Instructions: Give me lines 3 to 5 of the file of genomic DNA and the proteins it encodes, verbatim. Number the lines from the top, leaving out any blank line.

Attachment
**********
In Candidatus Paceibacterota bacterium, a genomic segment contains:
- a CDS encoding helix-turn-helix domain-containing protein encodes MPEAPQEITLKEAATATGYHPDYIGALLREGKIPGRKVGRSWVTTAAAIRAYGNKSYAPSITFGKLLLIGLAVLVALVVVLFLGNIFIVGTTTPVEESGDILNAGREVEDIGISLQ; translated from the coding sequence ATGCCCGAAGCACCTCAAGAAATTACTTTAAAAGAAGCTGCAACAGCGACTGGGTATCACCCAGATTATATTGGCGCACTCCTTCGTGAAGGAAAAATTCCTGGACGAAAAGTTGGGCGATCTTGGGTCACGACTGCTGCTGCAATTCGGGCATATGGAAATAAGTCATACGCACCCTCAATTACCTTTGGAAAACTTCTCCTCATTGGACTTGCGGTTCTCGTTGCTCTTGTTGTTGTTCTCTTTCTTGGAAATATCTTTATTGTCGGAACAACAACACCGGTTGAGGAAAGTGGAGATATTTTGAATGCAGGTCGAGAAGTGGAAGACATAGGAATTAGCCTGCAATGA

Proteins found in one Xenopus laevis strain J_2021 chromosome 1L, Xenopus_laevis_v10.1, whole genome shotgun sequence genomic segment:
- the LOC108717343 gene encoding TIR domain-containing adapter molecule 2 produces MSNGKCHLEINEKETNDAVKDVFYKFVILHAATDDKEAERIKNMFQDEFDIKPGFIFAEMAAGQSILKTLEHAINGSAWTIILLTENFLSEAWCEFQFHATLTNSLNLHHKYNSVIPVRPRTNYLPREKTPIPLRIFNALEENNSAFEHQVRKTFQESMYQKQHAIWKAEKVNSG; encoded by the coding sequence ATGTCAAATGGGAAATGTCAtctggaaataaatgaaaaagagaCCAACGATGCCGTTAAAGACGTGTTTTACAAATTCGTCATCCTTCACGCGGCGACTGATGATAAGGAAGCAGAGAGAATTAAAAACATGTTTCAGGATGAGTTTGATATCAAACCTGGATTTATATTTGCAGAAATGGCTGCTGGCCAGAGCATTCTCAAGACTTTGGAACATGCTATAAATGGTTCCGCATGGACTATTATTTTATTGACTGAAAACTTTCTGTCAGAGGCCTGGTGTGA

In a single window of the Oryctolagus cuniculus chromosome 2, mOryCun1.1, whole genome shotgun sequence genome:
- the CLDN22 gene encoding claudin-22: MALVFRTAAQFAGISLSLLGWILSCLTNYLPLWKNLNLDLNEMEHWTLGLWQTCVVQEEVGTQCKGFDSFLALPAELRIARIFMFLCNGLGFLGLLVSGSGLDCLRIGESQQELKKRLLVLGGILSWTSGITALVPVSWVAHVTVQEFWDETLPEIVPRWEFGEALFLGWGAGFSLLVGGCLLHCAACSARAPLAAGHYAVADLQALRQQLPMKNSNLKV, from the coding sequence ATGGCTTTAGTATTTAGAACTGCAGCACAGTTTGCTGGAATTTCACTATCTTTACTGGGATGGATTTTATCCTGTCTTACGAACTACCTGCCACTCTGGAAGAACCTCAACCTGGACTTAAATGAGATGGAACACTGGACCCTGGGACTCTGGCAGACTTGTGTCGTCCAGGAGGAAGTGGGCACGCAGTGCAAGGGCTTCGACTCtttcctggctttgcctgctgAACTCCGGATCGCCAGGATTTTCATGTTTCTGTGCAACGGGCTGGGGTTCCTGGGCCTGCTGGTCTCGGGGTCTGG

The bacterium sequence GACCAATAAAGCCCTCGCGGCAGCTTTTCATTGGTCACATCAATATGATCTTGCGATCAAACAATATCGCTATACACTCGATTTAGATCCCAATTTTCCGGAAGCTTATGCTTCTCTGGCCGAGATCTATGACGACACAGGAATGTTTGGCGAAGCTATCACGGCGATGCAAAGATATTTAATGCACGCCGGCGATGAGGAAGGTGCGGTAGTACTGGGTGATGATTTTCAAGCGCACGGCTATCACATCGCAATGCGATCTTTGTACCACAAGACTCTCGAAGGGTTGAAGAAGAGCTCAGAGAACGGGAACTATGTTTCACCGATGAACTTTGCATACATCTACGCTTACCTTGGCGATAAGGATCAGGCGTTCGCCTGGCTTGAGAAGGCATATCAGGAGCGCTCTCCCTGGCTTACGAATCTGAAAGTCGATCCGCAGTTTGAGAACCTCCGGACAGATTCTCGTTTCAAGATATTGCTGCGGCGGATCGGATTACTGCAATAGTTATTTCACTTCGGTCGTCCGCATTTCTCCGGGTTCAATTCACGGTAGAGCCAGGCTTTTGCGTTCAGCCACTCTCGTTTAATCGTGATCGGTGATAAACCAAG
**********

Proteins found in one Xenopus laevis strain J_2021 chromosome 1L, Xenopus_laevis_v10.1, whole genome shotgun sequence genomic segment:
- the LOC108717343 gene encoding TIR domain-containing adapter molecule 2 produces MSNGKCHLEINEKETNDAVKDVFYKFVILHAATDDKEAERIKNMFQDEFDIKPGFIFAEMAAGQSILKTLEHAINGSAWTIILLTENFLSEAWCEFQFHATLTNSLNLHHKYNSVIPVRPRTNYLPREKTPIPLRIFNALEENNSAFEHQVRKTFQESMYQKQHAIWKAEKVNSG; encoded by the coding sequence ATGTCAAATGGGAAATGTCAtctggaaataaatgaaaaagagaCCAACGATGCCGTTAAAGACGTGTTTTACAAATTCGTCATCCTTCACGCGGCGACTGATGATAAGGAAGCAGAGAGAATTAAAAACATGTTTCAGGATGAGTTTGATATCAAACCTGGATTTATATTTGCAGAAATGGCTGCTGGCCAGAGCATTCTCAAGACTTTGGAACATGCTATAAATGGTTCCGCATGGACTATTATTTTATTGACTGAAAACTTTCTGTCAGAGGCCTGGTGTGA

In a single window of the Oryctolagus cuniculus chromosome 2, mOryCun1.1, whole genome shotgun sequence genome: